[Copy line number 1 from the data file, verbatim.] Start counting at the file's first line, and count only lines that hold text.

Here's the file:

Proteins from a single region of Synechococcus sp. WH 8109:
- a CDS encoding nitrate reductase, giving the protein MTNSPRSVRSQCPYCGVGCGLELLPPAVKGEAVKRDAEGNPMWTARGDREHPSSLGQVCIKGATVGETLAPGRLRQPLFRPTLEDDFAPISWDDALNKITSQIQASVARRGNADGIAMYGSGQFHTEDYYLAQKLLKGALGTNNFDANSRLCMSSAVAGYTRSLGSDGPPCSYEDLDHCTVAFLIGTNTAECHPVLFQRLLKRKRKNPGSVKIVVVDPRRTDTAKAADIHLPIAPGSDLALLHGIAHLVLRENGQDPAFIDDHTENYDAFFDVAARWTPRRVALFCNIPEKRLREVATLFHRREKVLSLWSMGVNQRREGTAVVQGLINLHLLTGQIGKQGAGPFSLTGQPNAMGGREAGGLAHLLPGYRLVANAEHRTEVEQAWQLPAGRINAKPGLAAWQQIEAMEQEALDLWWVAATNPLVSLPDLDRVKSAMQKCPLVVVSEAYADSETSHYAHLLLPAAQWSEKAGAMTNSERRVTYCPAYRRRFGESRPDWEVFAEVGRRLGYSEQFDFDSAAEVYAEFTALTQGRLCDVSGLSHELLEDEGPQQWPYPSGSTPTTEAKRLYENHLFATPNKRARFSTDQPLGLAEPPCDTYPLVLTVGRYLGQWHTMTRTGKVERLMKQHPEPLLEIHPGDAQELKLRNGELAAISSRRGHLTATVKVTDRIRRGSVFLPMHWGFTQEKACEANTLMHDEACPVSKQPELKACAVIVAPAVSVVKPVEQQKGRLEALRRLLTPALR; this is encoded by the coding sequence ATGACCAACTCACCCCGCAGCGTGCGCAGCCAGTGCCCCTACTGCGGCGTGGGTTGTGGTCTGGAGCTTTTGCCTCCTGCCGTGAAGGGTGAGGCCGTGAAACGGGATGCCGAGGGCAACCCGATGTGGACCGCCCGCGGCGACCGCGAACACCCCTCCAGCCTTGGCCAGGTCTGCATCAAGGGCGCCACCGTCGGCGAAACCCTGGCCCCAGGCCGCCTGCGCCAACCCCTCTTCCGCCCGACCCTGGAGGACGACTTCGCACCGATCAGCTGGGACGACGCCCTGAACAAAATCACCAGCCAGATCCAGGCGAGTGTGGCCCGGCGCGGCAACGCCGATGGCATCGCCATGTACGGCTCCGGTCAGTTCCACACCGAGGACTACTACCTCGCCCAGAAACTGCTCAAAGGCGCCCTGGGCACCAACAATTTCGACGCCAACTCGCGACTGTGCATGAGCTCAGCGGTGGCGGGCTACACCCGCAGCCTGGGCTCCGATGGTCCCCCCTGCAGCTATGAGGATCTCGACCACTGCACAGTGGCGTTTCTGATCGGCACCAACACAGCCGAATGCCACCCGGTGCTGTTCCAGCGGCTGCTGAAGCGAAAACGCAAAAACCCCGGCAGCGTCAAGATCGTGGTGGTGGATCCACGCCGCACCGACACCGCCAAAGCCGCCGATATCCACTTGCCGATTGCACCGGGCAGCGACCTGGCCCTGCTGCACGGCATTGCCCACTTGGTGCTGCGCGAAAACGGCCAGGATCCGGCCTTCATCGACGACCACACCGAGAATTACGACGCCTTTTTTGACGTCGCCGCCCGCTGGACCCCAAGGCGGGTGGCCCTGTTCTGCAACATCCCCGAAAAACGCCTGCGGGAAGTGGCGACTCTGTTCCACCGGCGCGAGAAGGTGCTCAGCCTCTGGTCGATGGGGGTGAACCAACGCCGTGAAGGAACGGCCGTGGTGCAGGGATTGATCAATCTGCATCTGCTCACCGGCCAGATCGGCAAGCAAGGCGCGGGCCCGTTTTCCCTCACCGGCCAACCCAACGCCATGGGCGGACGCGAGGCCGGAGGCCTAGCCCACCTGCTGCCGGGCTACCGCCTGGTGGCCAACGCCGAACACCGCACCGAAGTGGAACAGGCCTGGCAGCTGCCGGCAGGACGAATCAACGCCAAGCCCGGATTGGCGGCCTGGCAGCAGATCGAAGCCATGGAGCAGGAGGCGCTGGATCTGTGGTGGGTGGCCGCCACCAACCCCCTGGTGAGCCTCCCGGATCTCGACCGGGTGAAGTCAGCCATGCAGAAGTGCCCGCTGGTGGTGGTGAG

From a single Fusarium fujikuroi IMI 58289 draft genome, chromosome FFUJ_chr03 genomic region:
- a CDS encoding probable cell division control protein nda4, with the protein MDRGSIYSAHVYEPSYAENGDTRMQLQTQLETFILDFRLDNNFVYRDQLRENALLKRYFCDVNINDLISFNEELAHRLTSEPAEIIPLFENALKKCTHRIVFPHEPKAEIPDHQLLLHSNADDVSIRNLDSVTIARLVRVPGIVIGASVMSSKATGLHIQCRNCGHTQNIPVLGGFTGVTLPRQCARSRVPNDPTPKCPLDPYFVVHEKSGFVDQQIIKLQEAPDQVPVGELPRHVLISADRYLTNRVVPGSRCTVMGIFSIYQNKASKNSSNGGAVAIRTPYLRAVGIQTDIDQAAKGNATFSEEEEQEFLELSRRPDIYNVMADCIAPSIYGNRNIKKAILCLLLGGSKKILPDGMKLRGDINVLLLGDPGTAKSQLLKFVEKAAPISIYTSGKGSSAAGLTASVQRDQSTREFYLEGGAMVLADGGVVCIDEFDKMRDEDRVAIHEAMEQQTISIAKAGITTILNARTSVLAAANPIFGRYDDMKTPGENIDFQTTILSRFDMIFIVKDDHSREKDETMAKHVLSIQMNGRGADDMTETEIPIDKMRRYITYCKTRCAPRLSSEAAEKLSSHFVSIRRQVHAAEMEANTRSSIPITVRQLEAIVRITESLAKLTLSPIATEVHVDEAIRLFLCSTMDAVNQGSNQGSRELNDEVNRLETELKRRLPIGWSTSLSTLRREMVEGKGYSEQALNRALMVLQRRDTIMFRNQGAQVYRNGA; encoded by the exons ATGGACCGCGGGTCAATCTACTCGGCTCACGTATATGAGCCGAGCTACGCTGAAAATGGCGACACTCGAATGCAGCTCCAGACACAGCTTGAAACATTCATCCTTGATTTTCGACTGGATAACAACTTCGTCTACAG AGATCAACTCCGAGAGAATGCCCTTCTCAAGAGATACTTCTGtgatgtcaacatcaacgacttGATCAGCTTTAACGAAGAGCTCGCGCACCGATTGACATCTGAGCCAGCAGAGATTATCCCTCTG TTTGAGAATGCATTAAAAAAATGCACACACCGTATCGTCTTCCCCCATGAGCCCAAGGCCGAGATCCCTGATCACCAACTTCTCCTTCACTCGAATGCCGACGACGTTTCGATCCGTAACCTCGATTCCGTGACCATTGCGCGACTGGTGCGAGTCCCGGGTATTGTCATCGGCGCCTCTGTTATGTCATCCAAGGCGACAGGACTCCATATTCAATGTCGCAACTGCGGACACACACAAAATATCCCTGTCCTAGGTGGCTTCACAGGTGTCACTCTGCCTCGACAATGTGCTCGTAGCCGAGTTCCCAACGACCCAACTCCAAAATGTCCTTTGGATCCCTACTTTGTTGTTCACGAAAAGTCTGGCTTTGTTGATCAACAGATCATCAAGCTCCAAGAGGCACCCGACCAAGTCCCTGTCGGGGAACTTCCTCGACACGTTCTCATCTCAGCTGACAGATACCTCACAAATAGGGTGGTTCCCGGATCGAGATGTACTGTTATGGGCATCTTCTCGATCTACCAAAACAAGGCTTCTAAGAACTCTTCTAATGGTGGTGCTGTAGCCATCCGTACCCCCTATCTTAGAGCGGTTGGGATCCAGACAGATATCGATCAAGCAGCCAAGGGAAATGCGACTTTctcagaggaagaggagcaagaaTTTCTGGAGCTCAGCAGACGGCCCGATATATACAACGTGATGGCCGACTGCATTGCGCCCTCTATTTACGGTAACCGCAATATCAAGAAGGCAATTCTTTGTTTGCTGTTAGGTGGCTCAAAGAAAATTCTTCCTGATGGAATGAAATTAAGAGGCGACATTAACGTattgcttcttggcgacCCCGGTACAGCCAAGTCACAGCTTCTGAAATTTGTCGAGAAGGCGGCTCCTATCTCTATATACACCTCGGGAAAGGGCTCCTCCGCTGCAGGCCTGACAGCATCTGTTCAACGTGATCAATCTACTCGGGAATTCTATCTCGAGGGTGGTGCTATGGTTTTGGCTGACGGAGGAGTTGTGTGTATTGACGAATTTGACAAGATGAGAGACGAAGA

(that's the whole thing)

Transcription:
Proteins from a single region of Synechococcus sp. WH 8109: